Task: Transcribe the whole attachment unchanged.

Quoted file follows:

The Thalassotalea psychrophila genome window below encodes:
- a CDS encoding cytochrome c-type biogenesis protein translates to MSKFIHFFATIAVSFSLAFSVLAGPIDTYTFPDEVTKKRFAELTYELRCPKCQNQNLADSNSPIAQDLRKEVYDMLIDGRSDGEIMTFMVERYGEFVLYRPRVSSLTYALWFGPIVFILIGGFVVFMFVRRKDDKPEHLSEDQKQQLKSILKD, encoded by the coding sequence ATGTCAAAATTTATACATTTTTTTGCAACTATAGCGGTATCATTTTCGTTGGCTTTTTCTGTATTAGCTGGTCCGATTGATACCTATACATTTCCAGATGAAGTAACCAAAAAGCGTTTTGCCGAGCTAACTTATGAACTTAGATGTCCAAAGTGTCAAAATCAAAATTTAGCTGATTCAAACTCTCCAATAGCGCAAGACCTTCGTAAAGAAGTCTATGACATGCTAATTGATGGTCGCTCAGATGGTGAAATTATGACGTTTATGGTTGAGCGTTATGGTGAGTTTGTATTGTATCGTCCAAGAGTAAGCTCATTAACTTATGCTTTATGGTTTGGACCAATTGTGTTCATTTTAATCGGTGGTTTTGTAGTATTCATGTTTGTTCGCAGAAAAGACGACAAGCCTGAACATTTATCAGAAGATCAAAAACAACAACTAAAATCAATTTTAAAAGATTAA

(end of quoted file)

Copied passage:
The Thalassotalea psychrophila genome window below encodes:
- a CDS encoding cytochrome c-type biogenesis protein translates to MSKFIHFFATIAVSFSLAFSVLAGPIDTYTFPDEVTKKRFAELTYELRCPKCQNQNLADSNSPIAQDLRKEVYDMLIDGRSDGEIMTFMVERYGEFVLYRPRVSSLTYALWFGPIVFILIGGFVVFMFVRRKDDKPEHLSEDQKQQLKSILKD, encoded by the coding sequence ATGTCAAAATTTATACATTTTTTTGCAACTATAGCGGTATCATTTTCGTTGGCTTTTTCTGTATTAGCTGGTCCGATTGATACCTATACATTTCCAGATGAAGTAACCAAAAAGCGTTTTGCCGAGCTAACTTATGAACTTAGATGTCCAAAGTGTCAAAATCAAAATTTAGCTGATTCAAACTCTCCAATAGCGCAAGACCTTCGTAAAGAAGTCTATGACATGCTAATTGATGGTCGCTCAGATGGTGAAATTATGACGTTTATGGTTGAGCGTTATGGTGAGTTTGTATTGTATCGTCCAAGAGTAAGCTCATTAACTTATGCTTTATGGTTTGGACCAATTGTGTTCATTTTAATCGGTGGTTTTGTAGTATTCATGTTTGTTCGCAGAAAAGACGACAAGCCTGAACATTTATCAGAAGATCAAAAACAACAACTAAAATCAATTTTAAAAGATTAA